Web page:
Thursday, December 7, 2023

9 – Book Survey Bible Study Method


Big Idea: Introduction to a Bible study method that directs you towards a overall telescopic view of a book of the Bible.

Series note: We are taking 12 weeks to feature summaries of the 12 Bible Study Methods featured in the book by Rick Warren, author of The Purpose Driven Life

This method is the first of three providing a detailed study of a book of the Bible.

Bird’s Eye View of a Book

My first time to New York, our flight path took us over Manhattan. I cooed at the Empire State Building and other landmarks I could identify. I saw New York as a bird’s eye view.

Later when I moved to Manhattan, I got to know all the subways and bus routes. On Fifth Avenue my head strained up viewing the tall buildings.

The Book Survey Bible Study Method

This Bible study method is about getting a bird’s-eye view of a book. It reveals the shape and purpose of the book. It is a general view rather than a detailed view.

This is important because it shows how each part of the book relates to the other parts.

It involves a number of readings through the book with questions that will draw out the purpose, theme structure and content.

It is too easy, and erroneous, to take a few verses out of context. We need a balanced view of God’s Word in its’ wholeness.

Three phases developed by the Navigators

The book survey is the first of three steps developed by the ministry called the Navigators giving us a solid understanding of a single book of the Bible.
  • Survey — get a bird’s-eye view of the book.
  • Analysis — study everything in each chapter in detail.
  • Synthesis — put it back together again and draw some conclusions.

Tools needed:

Study Bible
Several contemporary translations
Bible dictionary or Bible encyclopedia
Bible handbook
Other background related tools may be useful also as mentioned in the last chapter.

Realize that Bible surveys on a book, and commentaries, represent opinions and thus different theological views at times. This is why it is so important to examine the Bible for yourself as primary, and then consult the opinions of others.

Steps for doing a Book Background Study

1. Read the book. Do not consult surveys, handbooks or commentaries at this point.
  • Read the book through in one sitting (break up long books like Psalms and Isaiah)
  • Read through the book in a recent translation.
  • Read it rapidly and ignore chapter divisions (these were not in the original copies)
  • Read the book repeatedly
  • Read through the book without referring to commentaries or someone’s notes
  • Read through the book prayerfully
  • Read through the book with a pen or pencil in hand.
2. Make notes on what you read
  • Category (poetry, history, prophecy…)
  • First impressions. Do you see a purpose coming through?
  • Key Words. Are there significant words the writer uses a lot?
  • Key Verse. Does a significant key verse jump out at you, showing the main thought?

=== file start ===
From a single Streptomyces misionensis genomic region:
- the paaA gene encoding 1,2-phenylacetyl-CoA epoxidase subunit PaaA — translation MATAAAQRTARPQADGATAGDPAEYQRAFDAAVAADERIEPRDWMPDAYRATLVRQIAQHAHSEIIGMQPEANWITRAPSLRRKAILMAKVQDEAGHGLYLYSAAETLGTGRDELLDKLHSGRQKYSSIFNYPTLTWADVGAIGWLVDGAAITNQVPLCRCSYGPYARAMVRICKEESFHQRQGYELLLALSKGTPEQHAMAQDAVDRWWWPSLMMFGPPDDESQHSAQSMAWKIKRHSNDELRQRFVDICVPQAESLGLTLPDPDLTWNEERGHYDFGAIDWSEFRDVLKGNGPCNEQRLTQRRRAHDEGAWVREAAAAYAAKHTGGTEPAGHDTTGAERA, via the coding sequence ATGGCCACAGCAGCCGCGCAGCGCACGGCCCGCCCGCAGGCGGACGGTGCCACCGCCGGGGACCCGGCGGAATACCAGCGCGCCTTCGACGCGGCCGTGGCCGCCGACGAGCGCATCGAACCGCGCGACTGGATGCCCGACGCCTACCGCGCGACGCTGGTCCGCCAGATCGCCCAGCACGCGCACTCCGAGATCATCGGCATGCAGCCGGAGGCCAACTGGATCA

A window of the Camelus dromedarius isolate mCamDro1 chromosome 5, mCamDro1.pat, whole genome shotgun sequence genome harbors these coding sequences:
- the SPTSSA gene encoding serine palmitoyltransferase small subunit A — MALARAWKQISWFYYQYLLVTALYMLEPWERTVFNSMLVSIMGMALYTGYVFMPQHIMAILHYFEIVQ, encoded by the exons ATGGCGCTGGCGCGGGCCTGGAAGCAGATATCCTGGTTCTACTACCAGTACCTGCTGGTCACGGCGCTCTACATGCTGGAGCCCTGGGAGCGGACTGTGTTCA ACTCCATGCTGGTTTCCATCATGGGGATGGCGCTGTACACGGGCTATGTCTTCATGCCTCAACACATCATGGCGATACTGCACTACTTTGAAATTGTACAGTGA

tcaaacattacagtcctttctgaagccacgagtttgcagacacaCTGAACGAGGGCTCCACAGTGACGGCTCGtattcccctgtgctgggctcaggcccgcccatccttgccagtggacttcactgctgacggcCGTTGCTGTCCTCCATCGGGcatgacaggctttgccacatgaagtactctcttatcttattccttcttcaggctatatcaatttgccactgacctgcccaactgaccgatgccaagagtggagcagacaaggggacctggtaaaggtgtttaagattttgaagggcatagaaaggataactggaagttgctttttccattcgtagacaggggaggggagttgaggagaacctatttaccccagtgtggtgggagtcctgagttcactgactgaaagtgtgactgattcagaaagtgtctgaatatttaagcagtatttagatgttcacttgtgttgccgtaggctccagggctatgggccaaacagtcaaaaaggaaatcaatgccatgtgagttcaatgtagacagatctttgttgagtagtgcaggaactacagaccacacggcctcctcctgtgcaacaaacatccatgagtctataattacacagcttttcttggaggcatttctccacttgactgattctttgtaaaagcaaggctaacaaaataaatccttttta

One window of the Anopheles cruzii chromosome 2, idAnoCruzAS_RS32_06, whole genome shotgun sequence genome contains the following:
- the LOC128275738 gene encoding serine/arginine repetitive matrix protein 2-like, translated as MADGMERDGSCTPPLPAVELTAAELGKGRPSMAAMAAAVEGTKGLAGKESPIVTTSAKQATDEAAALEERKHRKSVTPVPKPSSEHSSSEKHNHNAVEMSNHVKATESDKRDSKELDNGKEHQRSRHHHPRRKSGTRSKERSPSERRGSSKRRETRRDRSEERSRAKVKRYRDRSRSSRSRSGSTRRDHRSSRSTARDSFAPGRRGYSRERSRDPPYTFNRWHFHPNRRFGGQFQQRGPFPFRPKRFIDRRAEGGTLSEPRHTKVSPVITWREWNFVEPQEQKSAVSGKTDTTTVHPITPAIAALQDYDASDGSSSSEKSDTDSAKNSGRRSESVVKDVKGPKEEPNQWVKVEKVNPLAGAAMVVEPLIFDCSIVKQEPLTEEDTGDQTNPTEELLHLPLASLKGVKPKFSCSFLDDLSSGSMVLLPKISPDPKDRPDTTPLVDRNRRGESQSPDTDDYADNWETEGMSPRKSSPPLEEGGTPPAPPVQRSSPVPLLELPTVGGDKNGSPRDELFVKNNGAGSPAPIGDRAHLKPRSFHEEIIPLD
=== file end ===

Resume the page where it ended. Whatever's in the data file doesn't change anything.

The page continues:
• Literary Style. (Narrative, drama, poem, letter…)
  • Emotional tone. (Angry, sad, happy, worried…) How does it make you feel?
  • Main Theme(s). What is being said? What seems to be the emphasis?
  • Structure of the book. Are there obvious divisions?
  • Major People. Who are the people mentioned most?
3. Do a background study. Look at the text itself first. Then check other tools.
  • What can I learn about the writer?
  • When was the book written?
  • To whom was the book written? Who were they? Who was he? Who was she?
  • Why was the book written?
  • What other background information sheds light on this book?
  • What is the place of this book in the Bible?
  • What are the geographic locations mentioned in the book? Where are they?
4. Make a horizontal chart of the book’s contents (Bible, ruler, 8 1/2”x11” page)
  • Make vertical column for each chapter in the book (may need more than one page)
  • Read the book again finding major divisions and noting on top
  • Read the book again creating a title for each chapter
  • Read the book once more by paragraphs making paragraph titles

5. Make a tentative outline of the book
  • Refer to the horizontal chart to help make the outline
  • Outline from major divisions to minor divisions
  • Use paragraph divisions for outline clues
  • Compare yours with other outlines you may find in a study bible or reference book
6. Write out a personal application

Consider the impressions of all you have looked at. What is one thing the Lord spoke to you about during your study? Write a personal application to it.

Rick Warren suggests these potential places to start:

1 Thessalonians • 1 John • Philippians • 2 Timothy • Ephesians • Mark • Romans • Habakkuk

Helpful resources

The webpage has a page on Warren’s Book Survey Method with the basic form at this webpage. HERE.

Here is an online PDF of the book by Rick Warren, Bible Study Methods: 12 ways you can unlock God's Word

Previous: Book Background Bible Study Method
Up next: Chapter Analysis Bible Study Method


1. Are you an analytical personality or an artistic personality? Would this method be easy or hard for you to do?

2. What benefit might you find in doing this kind of study?